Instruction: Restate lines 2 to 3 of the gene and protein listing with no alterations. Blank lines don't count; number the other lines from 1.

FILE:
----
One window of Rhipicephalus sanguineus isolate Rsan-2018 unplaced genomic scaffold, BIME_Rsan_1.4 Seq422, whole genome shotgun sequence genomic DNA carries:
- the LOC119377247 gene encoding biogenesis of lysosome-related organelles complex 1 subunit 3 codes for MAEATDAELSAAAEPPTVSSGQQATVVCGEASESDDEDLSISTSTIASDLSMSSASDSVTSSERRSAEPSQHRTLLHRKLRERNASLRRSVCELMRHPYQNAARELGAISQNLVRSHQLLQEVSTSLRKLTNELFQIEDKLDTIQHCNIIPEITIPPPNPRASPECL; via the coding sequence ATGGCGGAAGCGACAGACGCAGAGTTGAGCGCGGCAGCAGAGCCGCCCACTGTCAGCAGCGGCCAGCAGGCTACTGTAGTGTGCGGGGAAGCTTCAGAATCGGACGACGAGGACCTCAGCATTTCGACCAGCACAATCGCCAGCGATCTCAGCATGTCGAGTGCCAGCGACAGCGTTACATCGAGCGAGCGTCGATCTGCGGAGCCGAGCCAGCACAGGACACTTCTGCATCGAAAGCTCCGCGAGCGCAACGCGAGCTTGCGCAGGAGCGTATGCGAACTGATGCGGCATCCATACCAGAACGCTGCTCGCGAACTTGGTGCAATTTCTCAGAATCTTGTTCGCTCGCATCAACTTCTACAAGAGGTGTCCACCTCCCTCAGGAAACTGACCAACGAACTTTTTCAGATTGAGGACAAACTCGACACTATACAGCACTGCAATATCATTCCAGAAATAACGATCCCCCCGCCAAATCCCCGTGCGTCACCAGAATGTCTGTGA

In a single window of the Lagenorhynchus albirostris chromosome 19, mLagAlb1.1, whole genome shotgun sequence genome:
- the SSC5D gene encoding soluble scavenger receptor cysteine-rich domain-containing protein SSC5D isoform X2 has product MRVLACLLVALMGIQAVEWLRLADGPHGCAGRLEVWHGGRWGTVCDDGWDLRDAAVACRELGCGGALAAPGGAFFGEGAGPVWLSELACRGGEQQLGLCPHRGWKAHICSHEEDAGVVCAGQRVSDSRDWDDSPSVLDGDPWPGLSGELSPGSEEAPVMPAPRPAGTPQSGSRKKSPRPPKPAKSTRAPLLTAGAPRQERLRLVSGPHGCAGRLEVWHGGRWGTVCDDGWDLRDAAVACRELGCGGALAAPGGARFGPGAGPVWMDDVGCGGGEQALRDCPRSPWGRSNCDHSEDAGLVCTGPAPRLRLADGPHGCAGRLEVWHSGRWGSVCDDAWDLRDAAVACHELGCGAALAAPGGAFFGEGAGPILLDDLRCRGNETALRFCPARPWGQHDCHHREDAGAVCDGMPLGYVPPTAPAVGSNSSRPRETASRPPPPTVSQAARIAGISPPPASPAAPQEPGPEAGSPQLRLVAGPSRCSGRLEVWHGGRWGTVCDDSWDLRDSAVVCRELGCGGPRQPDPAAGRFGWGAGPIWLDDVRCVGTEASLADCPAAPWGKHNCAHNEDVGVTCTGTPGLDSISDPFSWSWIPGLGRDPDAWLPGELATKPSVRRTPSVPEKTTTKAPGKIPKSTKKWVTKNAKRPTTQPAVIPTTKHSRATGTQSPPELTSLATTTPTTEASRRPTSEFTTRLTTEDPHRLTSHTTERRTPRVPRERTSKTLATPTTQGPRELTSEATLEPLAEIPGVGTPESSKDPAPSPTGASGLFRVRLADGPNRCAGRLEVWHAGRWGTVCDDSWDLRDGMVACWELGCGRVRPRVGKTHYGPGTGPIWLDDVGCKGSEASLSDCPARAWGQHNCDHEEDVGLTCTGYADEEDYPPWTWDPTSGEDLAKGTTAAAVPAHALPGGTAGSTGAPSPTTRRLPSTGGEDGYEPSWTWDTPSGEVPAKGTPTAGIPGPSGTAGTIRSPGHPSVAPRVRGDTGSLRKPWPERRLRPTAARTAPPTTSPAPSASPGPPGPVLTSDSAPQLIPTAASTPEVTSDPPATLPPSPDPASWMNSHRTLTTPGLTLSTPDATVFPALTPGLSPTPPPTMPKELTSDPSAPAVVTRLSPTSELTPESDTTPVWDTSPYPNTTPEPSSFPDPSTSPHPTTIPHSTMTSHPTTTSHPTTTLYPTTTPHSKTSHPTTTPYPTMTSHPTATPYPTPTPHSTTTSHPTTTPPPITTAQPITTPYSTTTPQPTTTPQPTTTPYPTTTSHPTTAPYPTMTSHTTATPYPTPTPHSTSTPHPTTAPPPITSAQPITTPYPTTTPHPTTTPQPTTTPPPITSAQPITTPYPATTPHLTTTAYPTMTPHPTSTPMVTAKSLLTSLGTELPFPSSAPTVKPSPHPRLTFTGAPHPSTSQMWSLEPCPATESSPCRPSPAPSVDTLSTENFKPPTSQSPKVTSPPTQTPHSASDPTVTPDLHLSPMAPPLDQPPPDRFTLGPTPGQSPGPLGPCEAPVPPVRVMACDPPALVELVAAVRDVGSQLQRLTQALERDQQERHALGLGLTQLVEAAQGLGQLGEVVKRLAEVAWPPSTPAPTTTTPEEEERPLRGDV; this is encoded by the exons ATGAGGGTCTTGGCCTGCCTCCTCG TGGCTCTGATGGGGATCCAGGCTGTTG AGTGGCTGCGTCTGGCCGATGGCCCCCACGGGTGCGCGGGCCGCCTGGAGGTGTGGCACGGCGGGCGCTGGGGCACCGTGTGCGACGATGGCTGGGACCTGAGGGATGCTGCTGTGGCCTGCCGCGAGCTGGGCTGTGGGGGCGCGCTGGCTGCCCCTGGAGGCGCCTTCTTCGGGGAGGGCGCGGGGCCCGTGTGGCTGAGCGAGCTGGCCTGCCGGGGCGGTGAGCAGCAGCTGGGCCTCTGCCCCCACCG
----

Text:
- the LOC119377247 gene encoding biogenesis of lysosome-related organelles complex 1 subunit 3 codes for MAEATDAELSAAAEPPTVSSGQQATVVCGEASESDDEDLSISTSTIASDLSMSSASDSVTSSERRSAEPSQHRTLLHRKLRERNASLRRSVCELMRHPYQNAARELGAISQNLVRSHQLLQEVSTSLRKLTNELFQIEDKLDTIQHCNIIPEITIPPPNPRASPECL; via the coding sequence ATGGCGGAAGCGACAGACGCAGAGTTGAGCGCGGCAGCAGAGCCGCCCACTGTCAGCAGCGGCCAGCAGGCTACTGTAGTGTGCGGGGAAGCTTCAGAATCGGACGACGAGGACCTCAGCATTTCGACCAGCACAATCGCCAGCGATCTCAGCATGTCGAGTGCCAGCGACAGCGTTACATCGAGCGAGCGTCGATCTGCGGAGCCGAGCCAGCACAGGACACTTCTGCATCGAAAGCTCCGCGAGCGCAACGCGAGCTTGCGCAGGAGCGTATGCGAACTGATGCGGCATCCATACCAGAACGCTGCTCGCGAACTTGGTGCAATTTCTCAGAATCTTGTTCGCTCGCATCAACTTCTACAAGAGGTGTCCACCTCCCTCAGGAAACTGACCAACGAACTTTTTCAGATTGAGGACAAACTCGACACTATACAGCACTGCAATATCATTCCAGAAATAACGATCCCCCCGCCAAATCCCCGTGCGTCACCAGAATGTCTGTGA

In a single window of the Lagenorhynchus albirostris chromosome 19, mLagAlb1.1, whole genome shotgun sequence genome: